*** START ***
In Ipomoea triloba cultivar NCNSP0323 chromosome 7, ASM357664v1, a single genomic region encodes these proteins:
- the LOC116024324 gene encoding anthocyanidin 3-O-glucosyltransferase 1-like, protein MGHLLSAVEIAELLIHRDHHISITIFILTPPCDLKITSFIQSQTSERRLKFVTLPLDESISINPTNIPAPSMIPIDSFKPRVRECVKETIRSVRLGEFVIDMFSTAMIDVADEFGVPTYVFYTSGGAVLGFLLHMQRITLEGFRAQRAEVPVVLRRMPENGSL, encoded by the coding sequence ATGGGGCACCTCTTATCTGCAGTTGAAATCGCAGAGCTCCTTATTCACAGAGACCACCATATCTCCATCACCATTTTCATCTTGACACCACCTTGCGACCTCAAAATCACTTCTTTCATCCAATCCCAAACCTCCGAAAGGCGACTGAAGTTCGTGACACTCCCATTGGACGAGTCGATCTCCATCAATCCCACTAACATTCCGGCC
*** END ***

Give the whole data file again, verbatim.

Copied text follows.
In Ipomoea triloba cultivar NCNSP0323 chromosome 7, ASM357664v1, a single genomic region encodes these proteins:
- the LOC116024324 gene encoding anthocyanidin 3-O-glucosyltransferase 1-like, protein MGHLLSAVEIAELLIHRDHHISITIFILTPPCDLKITSFIQSQTSERRLKFVTLPLDESISINPTNIPAPSMIPIDSFKPRVRECVKETIRSVRLGEFVIDMFSTAMIDVADEFGVPTYVFYTSGGAVLGFLLHMQRITLEGFRAQRAEVPVVLRRMPENGSL, encoded by the coding sequence ATGGGGCACCTCTTATCTGCAGTTGAAATCGCAGAGCTCCTTATTCACAGAGACCACCATATCTCCATCACCATTTTCATCTTGACACCACCTTGCGACCTCAAAATCACTTCTTTCATCCAATCCCAAACCTCCGAAAGGCGACTGAAGTTCGTGACACTCCCATTGGACGAGTCGATCTCCATCAATCCCACTAACATTCCGGCC